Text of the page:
When asked what inspires him about being a part of GroundWorks’ Action/Reaction endeavor, Poet & John Carroll University (JCU) Professor Philip Metres isn’t short on enthusiasm: “I’ve always found creative collaborations to be generative and exciting, taking me to new creative places, and challenging me to translate the gifts of other art forms into poetic language.” His former collaborations have included partnerships in the worlds of music, painting, and sculpture. This is his first time working with dance,” and it won’t be the last,” he ensures.
This Action/Reaction partnership began when David Shimotakahara visited Metres’ poetry writing class at JCU, performing a demonstration module and according to Metres, “…taking us out of our seats (and our staid comfort zones!).” Together Shimotakahara and Metres helped students to explore the basics of dance as well as ways to talk about human movement. “It was fun to see the students laughing at themselves as they mirrored a dance partner or tried to embody a poetic image,” says Metres. Following this experience students visited the GroundWorks studio to observe a rehearsal where they witnessed the rehearsal process, many commenting on the dancers’ incredible skill and focus. “There was something raw and intimate about seeing the dancers so close,” says Metres, “to feel at once their powerful skill and their vulnerability. The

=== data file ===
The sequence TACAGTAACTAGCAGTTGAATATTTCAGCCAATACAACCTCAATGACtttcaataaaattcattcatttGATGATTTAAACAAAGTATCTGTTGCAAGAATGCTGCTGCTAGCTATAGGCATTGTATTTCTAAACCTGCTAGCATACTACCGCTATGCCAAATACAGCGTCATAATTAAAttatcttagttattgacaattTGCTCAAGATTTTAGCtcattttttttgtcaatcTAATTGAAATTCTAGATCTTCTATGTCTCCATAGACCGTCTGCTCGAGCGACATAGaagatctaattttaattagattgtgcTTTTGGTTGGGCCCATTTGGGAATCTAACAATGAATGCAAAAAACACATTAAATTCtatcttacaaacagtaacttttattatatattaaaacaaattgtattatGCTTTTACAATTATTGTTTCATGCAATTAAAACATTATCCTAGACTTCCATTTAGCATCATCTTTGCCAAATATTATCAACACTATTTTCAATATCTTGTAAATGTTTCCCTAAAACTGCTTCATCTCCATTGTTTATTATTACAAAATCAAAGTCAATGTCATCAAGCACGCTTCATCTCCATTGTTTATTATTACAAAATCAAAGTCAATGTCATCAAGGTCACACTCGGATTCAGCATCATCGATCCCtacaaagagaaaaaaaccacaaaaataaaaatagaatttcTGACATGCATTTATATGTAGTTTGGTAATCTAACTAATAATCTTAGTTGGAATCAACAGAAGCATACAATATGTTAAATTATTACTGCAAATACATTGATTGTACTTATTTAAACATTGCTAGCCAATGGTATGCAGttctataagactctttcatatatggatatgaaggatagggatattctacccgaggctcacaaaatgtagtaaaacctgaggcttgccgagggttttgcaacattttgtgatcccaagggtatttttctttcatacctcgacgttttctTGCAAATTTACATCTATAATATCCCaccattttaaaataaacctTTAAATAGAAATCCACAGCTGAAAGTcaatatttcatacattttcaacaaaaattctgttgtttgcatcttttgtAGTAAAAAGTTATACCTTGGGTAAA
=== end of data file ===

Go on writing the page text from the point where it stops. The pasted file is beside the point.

Metres brings a deep love of his craft to the project. He says that he writes poetry to “enter into the mystery of being alive. Ever since I first began reading poetry, I found myself rocked in its rhythms, taken into its field, haunted by its embodied voices and vivid landscapes.” His subject matter varies – tackling topics of politics, spirituality and the human experience – but constant is his belief that “we need arts that suture the abstraction of distance,” his constant striving to bridge gaps between us.
Metres will use his passion, in partnership with GroundWorks, to mentor students on this cross-medium journey. “The students are writing response essays to each component of the project, but the final one will include an essay that describes and interprets the dance performance and a poem that engages it artistically. We have read a selection of ‘dance poems’ that will act as our literary inspiration, alongside the dance itself. We may produce short video readings of the poems, depending on length.”
This partnership is uniquely Cleveland, though relevant on a universal level. Metres loves creating art here in Northeast Ohio. The Creative Workforce Fellowship, a program of the Community Partnership for Arts and Culture, funded by Cuyahoga Arts and Culture, of which Metres is a 2014 fellow, “is another reason why it’s great to live in Cleveland…Receiving the Fellowship was a blessed affirmation of my work as a writer and artist. I’m still working out what it means on a daily basis, though it’s certainly granted me time and a chance to think about how to reach the broader Northeast Ohio community.”
David Shimotakahara, our Executive Artistic Director, was awarded the Creative Workforce Fellowship in 2010 and 2014. So it’s no wonder that Shimotakara and Metres are amazing collaborators and brilliant artists.